Carla Duren (center) in ‘Oratorio for Living Things.’ (Photo: Ben Arons)
by Billy McEntee
While Heather Christian fans have waited to experience her latest piece for what seems like an eternity, the scope of her newest work actually spans millennia and eons.
Christian’s Oratorio for Living Things was slated to debut at Ars Nova right before the pandemic shuttered live theater; two years later, the symphonic work has finally premiered there and is musicalizing — in a period where the past several months all blur and feel like a wash — how we measure time.
Now playing at Greenwich House through April 17, Oratorio’s artwork features Christian garbed in a black tunic with a frilly collar (the production’s costumes, by Marion Talan de la Rosa, also feature unique collar styles on tunics and blazers in a blue color palette). Out of Christian’s collar springs her head with a stare like Mona Lisa, but despite this look, plaintive and piercing as Christian’s previous works (including her practical breviary “Prime” and haunting elegy “Animal Wisdom”), the artist does not actually perform in this piece. Still, listeners will undoubtedly recognize her spirit and majestic musicality all over her 90-minute alleluia.
Part of the charm of Christian’s previous works has been how she speaks directly to her audience, guiding them, quite literally, through the dark. “Prime” was a musical episode from Playwrights Horizons’ podcast series Soundstage; I listened to it with eyes closed and discovered my own riff on the Daily Examen, an Ignatian practice that invites reflection and prayer on a day’s activity. In Animal Wisdom, a spellbinding blackout was a coup de théâtre during which a choir appeared out of nowhere, bringing that The Bushwick Starr production to a resounding conclusion.
Christian was our north star in each piece, providing focus and a narrative through-line. Oratorio is unique in that it is like a mass—glorious and contemplative—but there is no single preacher. Instead, the ensemble of twelve performers, singing in Latin and English, offers an ode to time and how we measure it in the minutes spent wishing we had dressed warmer or the memories, faulty but evocative, that anchor events and histories.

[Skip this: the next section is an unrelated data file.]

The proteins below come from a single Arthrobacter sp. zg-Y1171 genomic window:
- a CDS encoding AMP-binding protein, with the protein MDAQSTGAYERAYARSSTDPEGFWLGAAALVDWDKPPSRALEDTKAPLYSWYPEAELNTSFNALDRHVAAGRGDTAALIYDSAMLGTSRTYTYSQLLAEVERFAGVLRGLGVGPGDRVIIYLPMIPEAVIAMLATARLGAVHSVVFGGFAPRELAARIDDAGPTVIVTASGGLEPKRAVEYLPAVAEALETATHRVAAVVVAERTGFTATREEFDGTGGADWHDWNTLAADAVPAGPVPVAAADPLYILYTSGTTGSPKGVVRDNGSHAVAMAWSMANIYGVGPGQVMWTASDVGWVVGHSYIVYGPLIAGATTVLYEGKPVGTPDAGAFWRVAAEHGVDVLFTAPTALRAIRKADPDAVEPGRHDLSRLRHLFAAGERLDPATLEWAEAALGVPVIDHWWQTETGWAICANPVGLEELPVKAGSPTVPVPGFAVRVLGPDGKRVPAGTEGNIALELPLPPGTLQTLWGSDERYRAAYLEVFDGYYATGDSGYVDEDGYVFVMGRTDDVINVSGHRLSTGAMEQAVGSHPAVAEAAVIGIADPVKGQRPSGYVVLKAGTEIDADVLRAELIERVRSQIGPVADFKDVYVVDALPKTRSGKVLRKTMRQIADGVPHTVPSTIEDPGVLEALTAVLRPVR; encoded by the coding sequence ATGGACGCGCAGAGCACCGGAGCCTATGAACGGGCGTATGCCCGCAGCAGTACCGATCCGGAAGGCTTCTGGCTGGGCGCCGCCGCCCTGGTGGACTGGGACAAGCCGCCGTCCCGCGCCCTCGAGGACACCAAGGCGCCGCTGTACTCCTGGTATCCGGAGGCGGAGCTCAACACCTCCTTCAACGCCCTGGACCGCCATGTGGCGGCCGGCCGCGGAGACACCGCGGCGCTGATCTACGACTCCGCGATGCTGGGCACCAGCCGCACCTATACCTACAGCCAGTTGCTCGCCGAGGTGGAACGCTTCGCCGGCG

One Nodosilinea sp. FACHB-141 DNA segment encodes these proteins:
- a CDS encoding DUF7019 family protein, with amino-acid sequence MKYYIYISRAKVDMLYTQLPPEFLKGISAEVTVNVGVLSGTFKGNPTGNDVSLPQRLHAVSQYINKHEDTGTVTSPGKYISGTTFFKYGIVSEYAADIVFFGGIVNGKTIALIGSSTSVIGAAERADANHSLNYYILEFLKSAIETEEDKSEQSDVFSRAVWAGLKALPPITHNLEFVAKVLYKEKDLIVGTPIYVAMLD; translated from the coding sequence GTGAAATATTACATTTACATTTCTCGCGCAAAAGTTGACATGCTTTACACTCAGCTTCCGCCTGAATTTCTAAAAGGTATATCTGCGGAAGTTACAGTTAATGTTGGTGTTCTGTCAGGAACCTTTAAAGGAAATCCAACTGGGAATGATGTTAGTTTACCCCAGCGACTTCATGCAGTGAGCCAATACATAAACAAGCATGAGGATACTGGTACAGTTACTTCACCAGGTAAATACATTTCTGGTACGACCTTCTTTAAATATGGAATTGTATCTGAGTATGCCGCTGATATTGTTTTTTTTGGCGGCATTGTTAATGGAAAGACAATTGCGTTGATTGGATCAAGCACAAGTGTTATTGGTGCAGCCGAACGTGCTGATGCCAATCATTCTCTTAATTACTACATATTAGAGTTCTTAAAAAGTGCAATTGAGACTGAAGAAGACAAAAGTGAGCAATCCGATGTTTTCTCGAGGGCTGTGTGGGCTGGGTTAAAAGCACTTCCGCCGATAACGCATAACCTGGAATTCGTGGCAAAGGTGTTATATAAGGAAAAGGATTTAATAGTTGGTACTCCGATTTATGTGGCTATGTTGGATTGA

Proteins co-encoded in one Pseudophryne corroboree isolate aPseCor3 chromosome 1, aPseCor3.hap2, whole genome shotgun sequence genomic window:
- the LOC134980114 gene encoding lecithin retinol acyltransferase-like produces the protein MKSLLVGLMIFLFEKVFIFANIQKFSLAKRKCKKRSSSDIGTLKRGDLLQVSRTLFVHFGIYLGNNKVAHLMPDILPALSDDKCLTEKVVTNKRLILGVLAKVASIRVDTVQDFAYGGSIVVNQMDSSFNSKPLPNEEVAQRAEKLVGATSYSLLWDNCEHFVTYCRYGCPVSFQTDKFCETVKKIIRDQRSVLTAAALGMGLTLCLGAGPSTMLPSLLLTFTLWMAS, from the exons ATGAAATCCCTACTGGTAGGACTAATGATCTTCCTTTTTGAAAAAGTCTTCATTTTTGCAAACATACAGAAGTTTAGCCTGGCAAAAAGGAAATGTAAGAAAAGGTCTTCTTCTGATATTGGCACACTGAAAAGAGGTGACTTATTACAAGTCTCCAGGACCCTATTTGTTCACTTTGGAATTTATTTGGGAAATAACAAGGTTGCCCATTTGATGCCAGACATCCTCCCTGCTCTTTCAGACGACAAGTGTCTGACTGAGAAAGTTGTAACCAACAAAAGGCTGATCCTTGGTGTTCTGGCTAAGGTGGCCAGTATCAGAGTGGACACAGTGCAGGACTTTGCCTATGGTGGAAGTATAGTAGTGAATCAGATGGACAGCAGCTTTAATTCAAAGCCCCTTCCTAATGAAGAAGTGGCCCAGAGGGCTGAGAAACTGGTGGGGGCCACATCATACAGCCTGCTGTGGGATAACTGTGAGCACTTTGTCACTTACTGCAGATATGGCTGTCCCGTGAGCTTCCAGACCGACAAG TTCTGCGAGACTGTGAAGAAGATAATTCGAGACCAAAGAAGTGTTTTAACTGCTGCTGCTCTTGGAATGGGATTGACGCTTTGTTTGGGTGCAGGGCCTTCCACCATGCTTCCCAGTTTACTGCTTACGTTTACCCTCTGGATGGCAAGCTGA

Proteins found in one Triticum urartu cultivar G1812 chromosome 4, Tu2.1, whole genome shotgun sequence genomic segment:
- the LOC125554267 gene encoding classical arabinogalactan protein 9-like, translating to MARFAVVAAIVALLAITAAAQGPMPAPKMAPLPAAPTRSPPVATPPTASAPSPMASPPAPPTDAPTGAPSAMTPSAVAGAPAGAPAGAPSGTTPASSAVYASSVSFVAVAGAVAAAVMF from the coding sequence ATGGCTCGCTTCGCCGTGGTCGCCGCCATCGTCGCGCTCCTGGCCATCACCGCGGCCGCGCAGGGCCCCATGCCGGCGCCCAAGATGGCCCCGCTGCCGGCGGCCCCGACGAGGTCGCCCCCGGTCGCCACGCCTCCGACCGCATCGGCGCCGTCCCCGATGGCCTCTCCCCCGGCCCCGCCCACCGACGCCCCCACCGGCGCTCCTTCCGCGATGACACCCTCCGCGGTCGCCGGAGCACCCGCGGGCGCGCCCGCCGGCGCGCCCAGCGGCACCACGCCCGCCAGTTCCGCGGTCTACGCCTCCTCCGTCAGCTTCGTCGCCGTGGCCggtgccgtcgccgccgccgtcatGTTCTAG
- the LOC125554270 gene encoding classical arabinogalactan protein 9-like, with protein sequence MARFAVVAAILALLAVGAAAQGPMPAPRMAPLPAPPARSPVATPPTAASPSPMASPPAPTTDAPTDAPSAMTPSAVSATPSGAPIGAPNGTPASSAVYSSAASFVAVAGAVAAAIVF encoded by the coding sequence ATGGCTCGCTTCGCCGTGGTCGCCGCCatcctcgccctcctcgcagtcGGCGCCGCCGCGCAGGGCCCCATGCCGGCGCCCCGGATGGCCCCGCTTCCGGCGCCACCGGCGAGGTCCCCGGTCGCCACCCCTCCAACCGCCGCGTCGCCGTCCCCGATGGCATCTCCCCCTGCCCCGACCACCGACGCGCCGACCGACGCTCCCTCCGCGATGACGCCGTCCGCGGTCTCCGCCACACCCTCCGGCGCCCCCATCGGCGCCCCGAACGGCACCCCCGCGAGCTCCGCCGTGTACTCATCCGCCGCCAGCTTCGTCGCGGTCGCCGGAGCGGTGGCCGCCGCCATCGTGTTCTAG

It is a sprawling topic, and Christian’s rich score provides all the wild and loving notes to give it its due. And while this mass reminded me of the inextricable ties between a church service and theater, I am not sure this particular piece needed theatricalizing: I would have preferred just to listen to it.
In Lee Sunday Evan’s production, the theater is in the round, and community is at the center. The twelve singers flit about, standing on risers and, down below, beneath a floating orb that must symbolize the sun, whose existence we use to quantify hours and centuries. And while the cast aims to connect with the audience, making eye contact and engaging us in a single gesture that is directly participatory toward the end, I feel I would have had as connected an experience simply listening to this piece at home, freed from the distraction of bodies moving from place to place to little effect, and with my eyes closed, finding some clarity in the dark.
Oratorio for Living Things
Ars Nova, presented at Greenwich House
27 Barrow Street, New York, New York
Through April 17
Billy McEntee is a Brooklyn-based freelance arts critic. He’s written for Vanity Fair, The Washington Post, and Observer.